Lawren Harris and La Landscape de Kanata

Lawren Harris, a member of the Massey-Harris families, was founding member of the Group of Seven artists. Without his financial backing, the group would not have been able to ascend to their importance in the art world.  Harris was born and resided for his first 9 years in Brantford.  Two years ago with the assistance of MPP Dave Levac, the Lawren Harris Movement was formed. It was a grassroots group that consisted of art administrators, artists and citizens, who saw the importance of Lawren Harris name being elevated in people’s minds in Brantford and in the greater community.

Ana Olsen, Director of Glenhyrst Art Gallery of Brant was integral in bringing this movement about and had the following to say about a project that became the crown of our City’s tribute to Harris:

“One year has passed since artist and founder of the Group of Seven, Lawren Harris has been brought out from the background of Brantford’s cultural landscape and the city and province has finally given this Canadian art hero, the recognition he deserves. The City of Brantford recognize a day in his honour – his birthday, October 23 .

Over 2 years ago with the assistance of MPP Dave Levac, the Lawren Harris Movement was formed. This grassroots group consisted of art administrators, artists and citizens, whose sole task was to see the Lawren Harris name elevated in people’s minds in Brantford and beyond.

Lawren Harris was born in Brantford in 1885 and lived in two different residences here until his ninth birthday. Brantford did not mould his creative path, but what is not debatable is that the wealth created in Brantford, certainly provided the financial support needed to launch the Group of Seven, and their inevitable success.

As cities around Canada honoured Tom Thomson, Emily Carr and others involved with the Group, Brantford stood silent. The Harris Movement’s mandate was to change that and acknowledge his success in his home town. The most prominent idea was to create a very visible piece of public art in the downtown core.

As the Director of the Glenhyrst Art Gallery of Brant, a non-profit organization, I was able to approach my Board of Directors to apply for funding to pursue this idea. The gallery’s mandate has long supported public outreach of the arts, outside of our walls, so of course, the idea was supported and the grant writing began.

We applied for several grants and in the end, we were awarded funds from Ontario 150, the City of Brantford Public Art fund, Brant Community Foundation as well as corporate sponsorship from The Crew Real Estate and Murky Productions. This support allowed us to not only commission a piece of public art, but also to spend a week celebrating Lawren Harris in Brantford and educating the public on his important legacy.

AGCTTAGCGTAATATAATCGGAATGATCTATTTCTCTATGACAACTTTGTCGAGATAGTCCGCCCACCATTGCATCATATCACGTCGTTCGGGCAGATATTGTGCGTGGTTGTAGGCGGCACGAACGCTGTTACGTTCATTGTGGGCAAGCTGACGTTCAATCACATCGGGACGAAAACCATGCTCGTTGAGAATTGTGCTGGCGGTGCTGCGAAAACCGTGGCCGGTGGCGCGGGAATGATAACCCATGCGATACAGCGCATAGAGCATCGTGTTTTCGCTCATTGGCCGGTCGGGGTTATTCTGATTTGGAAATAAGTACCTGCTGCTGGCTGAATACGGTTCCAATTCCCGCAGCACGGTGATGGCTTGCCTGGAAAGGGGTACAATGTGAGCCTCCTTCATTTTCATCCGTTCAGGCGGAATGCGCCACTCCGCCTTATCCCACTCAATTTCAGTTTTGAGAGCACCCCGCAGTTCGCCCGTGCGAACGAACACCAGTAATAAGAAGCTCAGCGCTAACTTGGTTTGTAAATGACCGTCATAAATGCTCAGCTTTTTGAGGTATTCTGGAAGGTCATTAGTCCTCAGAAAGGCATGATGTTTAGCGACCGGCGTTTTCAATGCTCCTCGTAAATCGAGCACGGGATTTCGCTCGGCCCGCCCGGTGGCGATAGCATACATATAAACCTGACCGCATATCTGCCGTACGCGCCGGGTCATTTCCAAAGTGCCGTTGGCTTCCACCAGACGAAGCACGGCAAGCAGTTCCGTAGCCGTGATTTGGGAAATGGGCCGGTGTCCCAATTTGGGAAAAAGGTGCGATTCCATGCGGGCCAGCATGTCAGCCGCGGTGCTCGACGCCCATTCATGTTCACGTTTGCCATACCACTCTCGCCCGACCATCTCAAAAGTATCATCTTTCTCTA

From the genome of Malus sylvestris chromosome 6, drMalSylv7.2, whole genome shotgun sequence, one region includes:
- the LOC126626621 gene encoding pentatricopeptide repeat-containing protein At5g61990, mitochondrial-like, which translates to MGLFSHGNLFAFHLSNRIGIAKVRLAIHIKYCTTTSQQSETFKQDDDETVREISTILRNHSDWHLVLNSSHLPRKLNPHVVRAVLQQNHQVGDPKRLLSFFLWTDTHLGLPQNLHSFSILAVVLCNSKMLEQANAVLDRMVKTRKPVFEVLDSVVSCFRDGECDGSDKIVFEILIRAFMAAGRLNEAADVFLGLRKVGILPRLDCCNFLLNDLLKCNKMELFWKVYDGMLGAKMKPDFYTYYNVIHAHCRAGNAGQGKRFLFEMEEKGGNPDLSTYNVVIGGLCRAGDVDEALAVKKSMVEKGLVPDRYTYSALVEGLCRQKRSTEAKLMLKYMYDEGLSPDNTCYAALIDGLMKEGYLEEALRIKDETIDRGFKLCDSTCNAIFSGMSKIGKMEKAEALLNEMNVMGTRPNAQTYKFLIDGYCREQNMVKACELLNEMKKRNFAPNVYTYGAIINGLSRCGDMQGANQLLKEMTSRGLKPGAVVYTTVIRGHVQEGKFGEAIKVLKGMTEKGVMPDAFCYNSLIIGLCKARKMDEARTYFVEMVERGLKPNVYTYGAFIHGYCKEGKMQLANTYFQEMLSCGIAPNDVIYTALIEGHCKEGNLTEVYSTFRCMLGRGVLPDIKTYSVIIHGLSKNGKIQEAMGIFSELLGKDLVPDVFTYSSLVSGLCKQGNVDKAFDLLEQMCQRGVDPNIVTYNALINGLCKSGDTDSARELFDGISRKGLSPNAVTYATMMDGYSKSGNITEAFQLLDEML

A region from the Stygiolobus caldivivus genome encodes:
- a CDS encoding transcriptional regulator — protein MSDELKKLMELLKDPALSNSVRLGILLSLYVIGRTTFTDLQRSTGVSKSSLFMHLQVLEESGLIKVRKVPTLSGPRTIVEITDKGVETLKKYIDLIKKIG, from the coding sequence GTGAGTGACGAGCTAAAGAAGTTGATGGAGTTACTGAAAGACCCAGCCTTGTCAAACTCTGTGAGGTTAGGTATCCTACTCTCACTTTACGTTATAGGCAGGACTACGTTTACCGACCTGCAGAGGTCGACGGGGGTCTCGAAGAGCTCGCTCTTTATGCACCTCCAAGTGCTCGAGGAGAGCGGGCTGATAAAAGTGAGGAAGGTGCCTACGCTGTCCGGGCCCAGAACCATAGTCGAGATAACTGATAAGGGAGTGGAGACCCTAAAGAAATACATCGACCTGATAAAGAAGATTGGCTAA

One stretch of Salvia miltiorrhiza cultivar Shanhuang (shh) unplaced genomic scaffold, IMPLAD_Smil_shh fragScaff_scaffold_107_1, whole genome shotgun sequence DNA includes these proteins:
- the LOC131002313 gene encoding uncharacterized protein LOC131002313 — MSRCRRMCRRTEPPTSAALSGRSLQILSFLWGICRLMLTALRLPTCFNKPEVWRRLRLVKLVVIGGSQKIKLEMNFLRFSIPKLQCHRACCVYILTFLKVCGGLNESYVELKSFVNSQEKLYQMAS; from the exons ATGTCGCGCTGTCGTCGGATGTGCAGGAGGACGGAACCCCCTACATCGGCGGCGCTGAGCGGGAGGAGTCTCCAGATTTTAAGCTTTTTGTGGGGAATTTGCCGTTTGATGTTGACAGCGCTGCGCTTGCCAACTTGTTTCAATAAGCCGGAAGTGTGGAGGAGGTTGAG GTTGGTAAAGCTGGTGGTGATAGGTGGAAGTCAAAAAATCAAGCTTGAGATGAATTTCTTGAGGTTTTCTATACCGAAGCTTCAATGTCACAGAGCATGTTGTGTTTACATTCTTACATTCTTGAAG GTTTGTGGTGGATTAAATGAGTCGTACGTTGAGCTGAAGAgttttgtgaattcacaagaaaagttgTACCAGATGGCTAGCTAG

The next step was contacting the Lawren Harris family. They live in the west coast and are very involved in building his legacy. When they heard about what we were doing, they were thrilled and wanted to participate in any way they could. The third step was finding a home for this public art. We approached the City of Brantford, to see if perhaps this work would fit into their existing collection of public art. They agreed to accept the art as a gift and chose the wall of the Brantford Public Library as a location.

So in 2017, how does one honour a white, rich man without alienating a community that does not see much public money for art, and most certainly does not walk in the same shoes as someone like Lawren Harris? Well, you ask the public for ideas. A Request for Artist Proposal was sent out and we received 21 entries from across Canada and the US.

A jury of community members was chosen and they quickly took on the difficult task of selecting an artist. After much conversation and debate, the choice was made and Brantford Artist, Dave Hind and his Aluminum Quilting Society were chosen. Not because of their amazing proposal diagram – they didn’t have one. Not because of their experience with public art – they had lots, but so did others. They were awarded the commission because the entire approach to their work would be maximum community involvement. Dave Hind wanted more than to honour Lawren Harris, he wanted to honour the land he walked on and painted, the community that nurtured him and his family, and diversity of this place and its people. He wanted to involving people from all walks of life and including our indigenous neighbours as a core group in the planning and creative input sealed the deal.